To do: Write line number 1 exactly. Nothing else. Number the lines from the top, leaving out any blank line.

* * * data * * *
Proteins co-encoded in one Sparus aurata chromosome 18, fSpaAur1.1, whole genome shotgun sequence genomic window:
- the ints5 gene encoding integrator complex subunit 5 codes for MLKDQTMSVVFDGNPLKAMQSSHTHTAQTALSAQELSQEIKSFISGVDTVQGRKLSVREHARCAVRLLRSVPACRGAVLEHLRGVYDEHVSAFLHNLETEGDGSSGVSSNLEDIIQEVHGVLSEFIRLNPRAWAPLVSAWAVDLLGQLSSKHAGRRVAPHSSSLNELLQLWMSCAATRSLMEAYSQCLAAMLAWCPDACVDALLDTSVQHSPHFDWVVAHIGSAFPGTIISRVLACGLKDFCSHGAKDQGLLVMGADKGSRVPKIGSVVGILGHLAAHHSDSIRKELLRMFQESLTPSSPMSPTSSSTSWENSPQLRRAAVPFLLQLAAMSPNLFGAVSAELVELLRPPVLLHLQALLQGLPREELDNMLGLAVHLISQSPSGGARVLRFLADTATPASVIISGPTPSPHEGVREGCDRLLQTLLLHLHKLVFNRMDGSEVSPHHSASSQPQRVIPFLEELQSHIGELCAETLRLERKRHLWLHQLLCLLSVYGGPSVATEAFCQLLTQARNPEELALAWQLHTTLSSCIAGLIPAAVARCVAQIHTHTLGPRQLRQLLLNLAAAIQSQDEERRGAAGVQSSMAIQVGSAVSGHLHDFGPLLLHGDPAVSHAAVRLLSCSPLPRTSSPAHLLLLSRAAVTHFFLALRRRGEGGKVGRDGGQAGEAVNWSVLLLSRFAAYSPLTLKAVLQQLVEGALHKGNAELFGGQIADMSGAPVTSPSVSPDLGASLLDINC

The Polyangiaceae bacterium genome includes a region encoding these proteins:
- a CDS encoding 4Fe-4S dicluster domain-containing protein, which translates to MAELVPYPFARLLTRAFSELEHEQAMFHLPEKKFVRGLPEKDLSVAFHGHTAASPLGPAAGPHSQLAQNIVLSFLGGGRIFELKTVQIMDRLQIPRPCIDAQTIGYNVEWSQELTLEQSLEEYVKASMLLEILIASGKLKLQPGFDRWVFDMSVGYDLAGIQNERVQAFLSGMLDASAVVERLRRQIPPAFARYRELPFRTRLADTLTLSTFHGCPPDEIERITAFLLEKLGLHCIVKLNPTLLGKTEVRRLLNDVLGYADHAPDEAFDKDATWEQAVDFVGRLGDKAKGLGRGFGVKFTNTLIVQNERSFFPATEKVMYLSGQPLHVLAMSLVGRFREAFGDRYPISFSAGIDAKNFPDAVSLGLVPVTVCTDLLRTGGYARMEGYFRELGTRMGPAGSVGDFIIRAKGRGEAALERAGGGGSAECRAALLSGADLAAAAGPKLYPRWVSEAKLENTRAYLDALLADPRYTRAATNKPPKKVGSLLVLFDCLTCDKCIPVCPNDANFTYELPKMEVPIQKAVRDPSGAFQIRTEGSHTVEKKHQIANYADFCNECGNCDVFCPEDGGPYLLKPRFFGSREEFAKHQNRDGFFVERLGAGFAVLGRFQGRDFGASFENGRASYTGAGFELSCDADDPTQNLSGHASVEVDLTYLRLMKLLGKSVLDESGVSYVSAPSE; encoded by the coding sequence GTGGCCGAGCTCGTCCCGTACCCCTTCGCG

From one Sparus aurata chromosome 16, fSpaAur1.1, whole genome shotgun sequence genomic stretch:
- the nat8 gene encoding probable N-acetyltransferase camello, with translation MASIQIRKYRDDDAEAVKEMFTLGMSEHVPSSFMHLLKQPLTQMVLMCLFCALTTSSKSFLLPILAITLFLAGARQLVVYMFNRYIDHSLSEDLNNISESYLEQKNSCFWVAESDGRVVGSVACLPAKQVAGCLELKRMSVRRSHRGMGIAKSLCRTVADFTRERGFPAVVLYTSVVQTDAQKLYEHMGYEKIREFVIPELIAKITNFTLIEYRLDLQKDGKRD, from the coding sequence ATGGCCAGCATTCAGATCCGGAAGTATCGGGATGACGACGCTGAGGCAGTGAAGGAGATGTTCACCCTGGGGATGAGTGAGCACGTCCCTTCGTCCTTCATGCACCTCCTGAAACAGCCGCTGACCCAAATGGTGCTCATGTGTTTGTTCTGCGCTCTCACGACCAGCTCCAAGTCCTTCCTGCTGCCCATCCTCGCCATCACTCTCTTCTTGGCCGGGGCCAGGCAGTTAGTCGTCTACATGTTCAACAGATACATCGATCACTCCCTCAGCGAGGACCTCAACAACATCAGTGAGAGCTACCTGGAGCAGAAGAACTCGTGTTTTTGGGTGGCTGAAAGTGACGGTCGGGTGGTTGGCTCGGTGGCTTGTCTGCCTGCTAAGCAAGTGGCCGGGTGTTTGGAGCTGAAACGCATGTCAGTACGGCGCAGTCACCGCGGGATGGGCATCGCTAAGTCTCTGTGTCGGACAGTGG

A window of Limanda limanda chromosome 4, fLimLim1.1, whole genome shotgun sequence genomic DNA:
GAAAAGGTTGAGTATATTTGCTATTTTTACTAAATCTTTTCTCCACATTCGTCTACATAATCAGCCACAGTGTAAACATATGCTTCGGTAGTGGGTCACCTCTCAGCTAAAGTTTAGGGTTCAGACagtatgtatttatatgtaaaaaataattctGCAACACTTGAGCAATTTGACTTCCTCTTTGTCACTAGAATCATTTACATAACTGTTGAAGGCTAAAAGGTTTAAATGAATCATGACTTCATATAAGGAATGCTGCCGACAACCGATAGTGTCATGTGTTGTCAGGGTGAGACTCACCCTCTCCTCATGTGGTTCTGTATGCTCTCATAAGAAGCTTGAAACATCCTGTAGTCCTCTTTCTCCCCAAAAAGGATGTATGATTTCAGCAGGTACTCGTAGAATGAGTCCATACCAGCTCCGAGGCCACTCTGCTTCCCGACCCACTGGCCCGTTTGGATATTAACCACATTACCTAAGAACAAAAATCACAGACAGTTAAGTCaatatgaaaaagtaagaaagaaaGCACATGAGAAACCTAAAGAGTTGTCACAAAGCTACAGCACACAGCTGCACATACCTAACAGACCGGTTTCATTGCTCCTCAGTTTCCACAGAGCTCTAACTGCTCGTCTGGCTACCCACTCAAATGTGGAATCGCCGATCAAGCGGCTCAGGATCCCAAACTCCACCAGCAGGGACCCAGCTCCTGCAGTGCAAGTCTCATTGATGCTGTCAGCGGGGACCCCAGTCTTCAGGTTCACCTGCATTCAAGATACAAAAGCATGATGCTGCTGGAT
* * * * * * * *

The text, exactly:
Proteins co-encoded in one Sparus aurata chromosome 18, fSpaAur1.1, whole genome shotgun sequence genomic window: